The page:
30 November 2022

Preceding Loads in Qlik Sense

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Preceding Loads in Qlik Sense

Every Friday at Bitmetric we’re posting a new Qlik certification practice question to our LinkedIn company page. Last Friday we asked the following Qlik Data Architect certification practice question about preceding loads:

If we have to take value judgement on this question based on the amount of likes versus answers, we could maybe say that a preceding load is something people are very interested in, but not much is known about? In any case:

The correct answer is B.

This question actually consist of two parts. We have encountered a preceding load, but also the possibility to use either RowNo() or RecNo(). Lets dive in and find out why answer B is correct in this case.

Preceding Loads

With a preceding load it is possible to pass the previously loaded fields to a new load and do transformations on them while still loading this to the same output table. Please refer to the figure below:

Here we can see that the Sales output table is loaded from Sales.qvd. By adding a new load statement on top of this one, we can pass fields from that first, initial load to a new load. By using the asterisk (*) we determine to carry over all fields, however it is also possible to make selections and only load specific fields. The second load is a new load on those fields, making it possible to do new transformations on those fields, illustrated by creating the measure #PriceExclDiscount, using SalesPrice and DiscountAmount. Remember this order, since this is an important part of answering the question.

Preceding loads can be useful if you need to do multiple calculations or aggregations on the dataset. It will make for clearer and easier to understand script. The example above is quite small, but in some cases when many different prices have to be calculated from a single origin, it is often best to first do the basic calculations in the first load and then load all the measures in the second load statement.

RowNo() vs RecNo()

The RowNo() and RecNo() functions appear similar in function, assigning an integer to the row being loaded, however they have a distinct difference. Where RecNo() looks at the input table and assigns an integer to each row being loaded, RowNo() will look at the output table when assigning numbers to each row.

Answering the question

With our newfound understanding of preceding loads and RowNo() and RecNo() let’s head back to the question. Answer C can be scrapped immediately since removing the alias will not solve anything.

For the other answers the load order comes into play. The bottom part of the load statement is loaded first after which the second load will follow. We have just learned that RowNo() will only evaluate the output table. Since the bottom (first) part of the preceding load is not the output table, RowNo() will not evaluate this and return 0. This means that removing the where exists clause is also not the answer, so D is out of the question.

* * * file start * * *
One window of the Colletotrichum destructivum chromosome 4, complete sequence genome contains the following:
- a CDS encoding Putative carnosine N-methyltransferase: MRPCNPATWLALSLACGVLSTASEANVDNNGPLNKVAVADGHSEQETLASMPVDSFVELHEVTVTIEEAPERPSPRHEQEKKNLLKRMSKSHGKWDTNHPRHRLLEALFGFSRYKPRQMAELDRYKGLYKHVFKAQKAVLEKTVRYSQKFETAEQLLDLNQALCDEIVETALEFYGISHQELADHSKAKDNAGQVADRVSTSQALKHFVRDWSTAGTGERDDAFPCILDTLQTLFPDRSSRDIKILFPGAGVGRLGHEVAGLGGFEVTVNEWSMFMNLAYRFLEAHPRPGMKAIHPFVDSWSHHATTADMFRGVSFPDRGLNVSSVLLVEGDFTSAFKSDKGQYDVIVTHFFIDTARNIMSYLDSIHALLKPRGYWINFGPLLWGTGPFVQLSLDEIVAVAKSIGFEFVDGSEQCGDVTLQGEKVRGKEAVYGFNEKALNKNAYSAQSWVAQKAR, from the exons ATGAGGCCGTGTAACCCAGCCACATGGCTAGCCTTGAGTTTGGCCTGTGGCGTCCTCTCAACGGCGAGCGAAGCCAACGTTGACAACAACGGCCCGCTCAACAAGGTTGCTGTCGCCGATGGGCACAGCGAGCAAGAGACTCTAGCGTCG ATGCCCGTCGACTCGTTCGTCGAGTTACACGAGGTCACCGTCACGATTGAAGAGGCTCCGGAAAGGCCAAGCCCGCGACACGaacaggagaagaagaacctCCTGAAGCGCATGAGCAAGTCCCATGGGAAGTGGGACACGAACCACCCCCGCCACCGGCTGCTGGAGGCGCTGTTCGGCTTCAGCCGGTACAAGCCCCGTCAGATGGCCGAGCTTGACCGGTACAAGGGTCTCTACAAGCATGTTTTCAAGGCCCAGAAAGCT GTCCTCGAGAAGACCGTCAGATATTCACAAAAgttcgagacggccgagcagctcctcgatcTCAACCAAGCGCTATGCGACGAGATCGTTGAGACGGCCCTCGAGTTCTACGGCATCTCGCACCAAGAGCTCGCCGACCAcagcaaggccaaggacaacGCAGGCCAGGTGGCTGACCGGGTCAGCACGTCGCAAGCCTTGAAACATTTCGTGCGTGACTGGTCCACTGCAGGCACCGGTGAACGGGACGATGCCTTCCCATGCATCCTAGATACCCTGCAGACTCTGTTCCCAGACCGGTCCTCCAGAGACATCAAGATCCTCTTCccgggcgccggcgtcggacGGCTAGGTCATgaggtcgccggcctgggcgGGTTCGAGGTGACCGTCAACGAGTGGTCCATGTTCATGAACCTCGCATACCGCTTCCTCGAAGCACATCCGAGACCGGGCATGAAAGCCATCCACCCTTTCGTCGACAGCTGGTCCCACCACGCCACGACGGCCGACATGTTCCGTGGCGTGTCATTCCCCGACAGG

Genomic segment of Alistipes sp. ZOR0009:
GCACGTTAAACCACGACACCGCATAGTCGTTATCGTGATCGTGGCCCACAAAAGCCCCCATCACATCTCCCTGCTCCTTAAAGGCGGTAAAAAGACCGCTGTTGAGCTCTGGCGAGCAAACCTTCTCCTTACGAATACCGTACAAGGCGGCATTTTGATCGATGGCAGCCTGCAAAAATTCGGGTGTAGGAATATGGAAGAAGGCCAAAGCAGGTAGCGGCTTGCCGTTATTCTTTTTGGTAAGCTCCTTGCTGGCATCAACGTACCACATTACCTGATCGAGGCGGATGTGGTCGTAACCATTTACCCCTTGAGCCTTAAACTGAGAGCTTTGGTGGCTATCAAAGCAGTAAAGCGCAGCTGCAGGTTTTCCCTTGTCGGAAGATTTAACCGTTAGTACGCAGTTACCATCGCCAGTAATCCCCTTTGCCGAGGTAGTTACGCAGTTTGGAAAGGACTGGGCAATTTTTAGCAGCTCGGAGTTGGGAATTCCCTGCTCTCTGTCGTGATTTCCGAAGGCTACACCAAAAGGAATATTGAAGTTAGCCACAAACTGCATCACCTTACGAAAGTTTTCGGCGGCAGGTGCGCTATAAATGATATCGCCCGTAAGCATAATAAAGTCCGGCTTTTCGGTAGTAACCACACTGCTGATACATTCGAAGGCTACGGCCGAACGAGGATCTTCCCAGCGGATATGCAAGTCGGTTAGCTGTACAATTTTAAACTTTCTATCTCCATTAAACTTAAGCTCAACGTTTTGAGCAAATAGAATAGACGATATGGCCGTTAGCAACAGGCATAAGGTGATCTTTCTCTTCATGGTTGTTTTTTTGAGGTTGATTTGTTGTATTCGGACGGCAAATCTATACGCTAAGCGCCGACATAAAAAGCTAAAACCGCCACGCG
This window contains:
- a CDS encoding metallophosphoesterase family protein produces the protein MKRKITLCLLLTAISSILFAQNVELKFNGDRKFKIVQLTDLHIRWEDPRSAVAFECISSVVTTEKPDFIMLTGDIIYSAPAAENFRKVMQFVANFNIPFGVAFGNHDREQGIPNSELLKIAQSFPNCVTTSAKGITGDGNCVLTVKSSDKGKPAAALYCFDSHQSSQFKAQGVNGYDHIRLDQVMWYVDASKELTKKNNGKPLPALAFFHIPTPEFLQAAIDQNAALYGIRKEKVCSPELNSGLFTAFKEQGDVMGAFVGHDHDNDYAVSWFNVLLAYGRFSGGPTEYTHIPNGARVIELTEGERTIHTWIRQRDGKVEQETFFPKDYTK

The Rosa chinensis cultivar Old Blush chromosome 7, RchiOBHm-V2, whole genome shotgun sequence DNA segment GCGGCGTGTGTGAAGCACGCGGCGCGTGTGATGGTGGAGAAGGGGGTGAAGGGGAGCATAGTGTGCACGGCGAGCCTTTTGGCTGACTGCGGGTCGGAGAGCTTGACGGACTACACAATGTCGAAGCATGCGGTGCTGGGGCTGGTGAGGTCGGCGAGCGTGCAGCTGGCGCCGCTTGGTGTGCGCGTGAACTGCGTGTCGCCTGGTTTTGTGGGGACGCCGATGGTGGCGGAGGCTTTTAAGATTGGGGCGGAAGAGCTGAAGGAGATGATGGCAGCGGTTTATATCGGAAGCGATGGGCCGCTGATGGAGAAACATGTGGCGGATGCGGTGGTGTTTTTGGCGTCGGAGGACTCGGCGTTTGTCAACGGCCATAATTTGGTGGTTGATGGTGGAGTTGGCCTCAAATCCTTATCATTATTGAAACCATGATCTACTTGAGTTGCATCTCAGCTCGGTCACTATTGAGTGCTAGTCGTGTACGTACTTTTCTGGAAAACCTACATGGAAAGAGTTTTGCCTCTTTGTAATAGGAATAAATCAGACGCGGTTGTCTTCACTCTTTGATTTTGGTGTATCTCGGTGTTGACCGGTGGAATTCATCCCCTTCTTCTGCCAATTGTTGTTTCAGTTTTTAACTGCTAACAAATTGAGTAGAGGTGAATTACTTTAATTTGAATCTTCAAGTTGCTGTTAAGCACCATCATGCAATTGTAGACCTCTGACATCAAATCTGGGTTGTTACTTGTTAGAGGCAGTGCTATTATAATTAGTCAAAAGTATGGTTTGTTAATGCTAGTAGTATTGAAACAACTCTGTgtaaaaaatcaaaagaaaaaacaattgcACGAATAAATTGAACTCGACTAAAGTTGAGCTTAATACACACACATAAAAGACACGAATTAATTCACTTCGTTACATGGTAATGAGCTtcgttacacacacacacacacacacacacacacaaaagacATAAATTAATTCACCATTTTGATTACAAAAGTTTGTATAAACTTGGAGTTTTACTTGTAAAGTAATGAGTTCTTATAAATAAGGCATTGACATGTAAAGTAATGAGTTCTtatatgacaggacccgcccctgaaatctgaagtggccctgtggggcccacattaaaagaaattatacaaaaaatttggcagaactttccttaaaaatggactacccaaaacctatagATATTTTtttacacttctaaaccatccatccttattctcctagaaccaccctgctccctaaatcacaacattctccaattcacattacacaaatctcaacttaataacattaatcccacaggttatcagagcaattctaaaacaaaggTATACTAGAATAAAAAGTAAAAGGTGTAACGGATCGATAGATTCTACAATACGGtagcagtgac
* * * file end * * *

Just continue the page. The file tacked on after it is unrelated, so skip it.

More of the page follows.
Then we are left with answers A or B. Changing RowNo() to RecNo() in the question will work, since RecNo() looks at the input table and assigns records to each row of the input table. However, we are looking for RowIDs and not RecordIDs. The difference? Since RecNo() looks at the input table, it doesn’t take the where exists clause in account, whereas RowNo() by looking at the output table does. To illustrate this let’s imagine that we have three ProductID’s previously loaded: A, B and D. And we load the following table using the where exists(ProductID) clause:

Products C and E will be left out of the output table. However since RecNo() has started on the input table, the assigned numbers will differ from the RowNo() function. Therefor this is unusable as a RowID. Leaving us with answer B: move the RowNo() function from the bottom load to the top load.

Some other things to remember

  • You can stack as many preceding loads as you wish
  • You can choose which fields to pass to the next load. Wildcard (*) being most commonly used to include all
  • The granularity for each load can be different
  • Wildcard filenames don’t work. You have to be specific about which file to load

That’s it for this week!

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Barry has over 20 years experience as a Data & Analytics architect, developer, trainer and author. He will gladly help you with any questions you may have.